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Identifying and Managing Southern Blight by Paul Pilon

August 03, 2010

Southern blight (Sclerotium rolfsii) can be a very destructive disease that infects several annuals, perennials, and woody ornamentals. Southern blight is more common in southern locations, but is also commonly observed in northern locations. These pathogens attack crops very quickly, often catching growers by surprise. Sclerotium is relatively difficult to control compared to other plant pathogens making it even more problematic for growers.

Sudden wilting of otherwise healthy appearing plants is usually the first symptom of Southern blight. Initially, this wilting only occurs during the heat of the day and the plants often appear to recovering following irrigation or during the cooler evenings.  However, as the disease progresses, the plant eventually does not recover and permanently collapses.  

Sclerotium initially attacks host plants at the soil line and rapidly moves up the stem as it destroys plant tissues with oxalic acid and pectolytic enzymes it produces as the pathogen spreads. Besides wilting, other symptoms on some plant species are expressed as chlorotic leaves, leaf abscission, or reduced growth and vigor which often results in death.

While scouting, observe the base of the plant; infected plants usually have water-soaked, soft, or rotted plant tissues near the soil line.  A white to cream colored, fan-like fluffy fungal growth (mycelium) that forms on the lower stem, leaves, and soil near the base of the plant is often present. A tattle tale indication of Sclerotium infections is the presence of small clusters of light to dark brown mustard seed sized ball-like masses (with or without mycelium) along the soil surface and on the lower plant stems. These ball-like structures are called sclerotia and contain the pathogen that may attack other plants when the opportunity arises.

Southern blight is considered a warm season disease that can develop over a broad range of temperatures (46 to 104° F) but most commonly occurs when the day temperatures are unseasonably warm (81  to 95° F) and the conditions are moist (hot & humid). Sclerotium commonly appears during the summer months following extended periods of rainfall. During periods of warm, humid temperatures and frequent rainfall, growers should scout their crops more frequently- looking for wilted plants and other symptoms of Southern blight.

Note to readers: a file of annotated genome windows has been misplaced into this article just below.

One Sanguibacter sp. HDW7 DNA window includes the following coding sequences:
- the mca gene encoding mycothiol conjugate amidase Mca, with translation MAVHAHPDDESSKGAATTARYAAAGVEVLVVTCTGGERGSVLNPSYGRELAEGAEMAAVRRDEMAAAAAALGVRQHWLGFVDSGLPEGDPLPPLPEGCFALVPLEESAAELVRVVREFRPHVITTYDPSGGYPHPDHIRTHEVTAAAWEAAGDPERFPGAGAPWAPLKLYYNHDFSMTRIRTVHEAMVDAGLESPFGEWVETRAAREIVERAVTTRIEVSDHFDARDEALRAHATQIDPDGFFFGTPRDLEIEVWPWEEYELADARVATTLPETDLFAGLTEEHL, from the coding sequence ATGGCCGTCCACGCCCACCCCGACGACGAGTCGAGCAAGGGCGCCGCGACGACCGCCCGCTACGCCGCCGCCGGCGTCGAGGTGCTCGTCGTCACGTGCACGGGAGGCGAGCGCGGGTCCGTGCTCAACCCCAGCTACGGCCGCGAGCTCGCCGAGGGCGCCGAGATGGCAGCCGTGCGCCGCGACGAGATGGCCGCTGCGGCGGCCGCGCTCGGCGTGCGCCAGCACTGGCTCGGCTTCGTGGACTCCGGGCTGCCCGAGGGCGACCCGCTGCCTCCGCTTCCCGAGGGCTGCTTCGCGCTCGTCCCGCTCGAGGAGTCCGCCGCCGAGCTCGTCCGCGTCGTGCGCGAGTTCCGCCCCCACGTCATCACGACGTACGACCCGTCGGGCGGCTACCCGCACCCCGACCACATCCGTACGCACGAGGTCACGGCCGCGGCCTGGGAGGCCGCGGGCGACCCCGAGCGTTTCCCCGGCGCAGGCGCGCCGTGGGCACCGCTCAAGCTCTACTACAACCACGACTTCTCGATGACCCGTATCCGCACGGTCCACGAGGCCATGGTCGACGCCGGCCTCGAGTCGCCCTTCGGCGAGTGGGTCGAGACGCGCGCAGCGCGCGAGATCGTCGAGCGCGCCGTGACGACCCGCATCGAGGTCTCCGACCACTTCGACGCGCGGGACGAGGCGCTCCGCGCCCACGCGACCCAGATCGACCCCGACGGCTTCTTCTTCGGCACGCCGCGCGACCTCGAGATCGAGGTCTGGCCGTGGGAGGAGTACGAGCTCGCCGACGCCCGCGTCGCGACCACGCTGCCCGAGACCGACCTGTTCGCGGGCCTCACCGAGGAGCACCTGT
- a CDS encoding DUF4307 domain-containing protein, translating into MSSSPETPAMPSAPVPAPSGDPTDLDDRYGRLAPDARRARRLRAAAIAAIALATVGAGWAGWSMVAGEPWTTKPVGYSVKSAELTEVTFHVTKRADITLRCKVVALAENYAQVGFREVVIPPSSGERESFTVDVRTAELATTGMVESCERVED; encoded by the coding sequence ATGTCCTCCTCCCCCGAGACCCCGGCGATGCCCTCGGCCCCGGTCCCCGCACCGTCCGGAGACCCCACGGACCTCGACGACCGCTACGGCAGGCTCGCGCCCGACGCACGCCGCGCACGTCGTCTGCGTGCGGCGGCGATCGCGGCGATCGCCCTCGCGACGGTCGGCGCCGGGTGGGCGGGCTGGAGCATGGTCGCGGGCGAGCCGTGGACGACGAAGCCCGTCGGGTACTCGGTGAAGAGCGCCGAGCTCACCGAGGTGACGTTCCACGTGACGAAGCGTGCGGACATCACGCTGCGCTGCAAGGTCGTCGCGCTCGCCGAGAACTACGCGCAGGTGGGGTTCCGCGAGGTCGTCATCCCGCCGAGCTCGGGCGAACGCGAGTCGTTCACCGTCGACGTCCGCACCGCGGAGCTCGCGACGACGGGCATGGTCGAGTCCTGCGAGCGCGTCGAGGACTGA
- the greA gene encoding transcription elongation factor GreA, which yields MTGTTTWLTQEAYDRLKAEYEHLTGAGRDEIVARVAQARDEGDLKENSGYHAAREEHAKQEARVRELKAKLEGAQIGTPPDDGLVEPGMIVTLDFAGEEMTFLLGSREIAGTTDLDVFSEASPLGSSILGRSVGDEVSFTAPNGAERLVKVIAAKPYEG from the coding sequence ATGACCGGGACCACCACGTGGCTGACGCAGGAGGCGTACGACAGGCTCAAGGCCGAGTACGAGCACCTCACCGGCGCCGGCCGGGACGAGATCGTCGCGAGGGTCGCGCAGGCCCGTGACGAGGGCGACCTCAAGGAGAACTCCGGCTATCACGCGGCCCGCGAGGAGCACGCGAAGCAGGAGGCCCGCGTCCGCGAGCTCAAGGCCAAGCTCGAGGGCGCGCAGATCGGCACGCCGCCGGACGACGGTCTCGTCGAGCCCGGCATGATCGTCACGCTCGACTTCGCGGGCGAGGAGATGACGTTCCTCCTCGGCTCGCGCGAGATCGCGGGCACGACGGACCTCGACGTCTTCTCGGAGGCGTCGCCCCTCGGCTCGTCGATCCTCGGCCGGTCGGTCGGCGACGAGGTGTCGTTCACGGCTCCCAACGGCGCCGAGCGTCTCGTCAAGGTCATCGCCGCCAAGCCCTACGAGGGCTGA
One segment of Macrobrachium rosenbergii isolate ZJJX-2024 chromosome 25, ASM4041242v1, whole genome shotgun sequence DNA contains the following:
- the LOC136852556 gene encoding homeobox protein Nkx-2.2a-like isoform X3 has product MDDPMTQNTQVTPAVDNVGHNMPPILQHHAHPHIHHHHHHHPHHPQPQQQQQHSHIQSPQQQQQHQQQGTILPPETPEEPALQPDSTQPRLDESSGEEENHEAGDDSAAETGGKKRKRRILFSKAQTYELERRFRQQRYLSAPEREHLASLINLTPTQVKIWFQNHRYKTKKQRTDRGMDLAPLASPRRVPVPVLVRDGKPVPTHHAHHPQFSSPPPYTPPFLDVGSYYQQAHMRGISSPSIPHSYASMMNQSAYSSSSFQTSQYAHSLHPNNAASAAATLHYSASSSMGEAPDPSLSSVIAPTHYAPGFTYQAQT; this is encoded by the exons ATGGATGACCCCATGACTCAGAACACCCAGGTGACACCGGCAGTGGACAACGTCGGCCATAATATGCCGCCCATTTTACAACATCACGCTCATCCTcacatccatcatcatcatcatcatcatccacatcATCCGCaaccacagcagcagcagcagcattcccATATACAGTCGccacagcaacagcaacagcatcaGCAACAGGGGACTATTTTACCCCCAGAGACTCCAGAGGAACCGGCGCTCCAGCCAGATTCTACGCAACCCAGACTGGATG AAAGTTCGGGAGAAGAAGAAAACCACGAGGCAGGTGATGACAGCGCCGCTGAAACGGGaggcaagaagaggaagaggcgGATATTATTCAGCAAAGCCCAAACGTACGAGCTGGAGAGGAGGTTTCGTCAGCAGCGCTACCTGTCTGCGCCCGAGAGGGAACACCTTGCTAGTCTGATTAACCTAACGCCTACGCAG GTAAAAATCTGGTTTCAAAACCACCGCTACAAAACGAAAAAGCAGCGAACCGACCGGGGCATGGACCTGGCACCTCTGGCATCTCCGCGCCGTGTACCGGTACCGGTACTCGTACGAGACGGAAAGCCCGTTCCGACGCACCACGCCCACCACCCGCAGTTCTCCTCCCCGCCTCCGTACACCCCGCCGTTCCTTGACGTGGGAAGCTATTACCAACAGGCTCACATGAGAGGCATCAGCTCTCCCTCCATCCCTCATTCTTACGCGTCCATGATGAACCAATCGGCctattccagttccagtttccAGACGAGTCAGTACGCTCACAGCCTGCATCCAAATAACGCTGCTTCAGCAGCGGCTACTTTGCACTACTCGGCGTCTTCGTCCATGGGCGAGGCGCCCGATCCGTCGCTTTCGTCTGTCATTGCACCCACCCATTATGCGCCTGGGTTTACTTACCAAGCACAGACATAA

Prevention and good sanitation practices are the primary methods of reducing the occurrence of Southern blight. Sclerotium is most commonly spread from location to location from infected tissue; be sure to obtain starting materials from a clean and reputable supplier. Never store potting mixes directly on the ground and do not reuse growing medium or pots previously infected with this disease. Produce plants at an adequate spacing to improve the air movement and encourage quicker drying of the foliage and surface of the growing mix.

The sclerotia are very resistant to environmental extremes and can lay dormant in the soil for several years.  Growers should not produce susceptible crops in areas previously infected with Sclerotium for a minimum of five years. 

If symptoms are detected and a Sclerotium infection is identified, carefully remove the infected plants immediately to reduce the sclerotia from being produced and disseminated throughout the crop. When removing infected plants from the production site, avoid dropping infected plant parts onto or near adjacent plants in the production area. 

Once plants are infected, there are no good curative measures growers can implement to control Sclerotium rolfsii.  Fungicides containing flutolanil, metribuzin, pentachloronitrobenzene (PCNB), pyraclostrobin + boscalid, and triadimefon are effective when used preventatively or can be used to treat surrounding areas where infected plants have been removed to reduce the occurrence of future infections.

Paul Pilon
Perennial Solutions Consulting
paul@perennial-solutions.com

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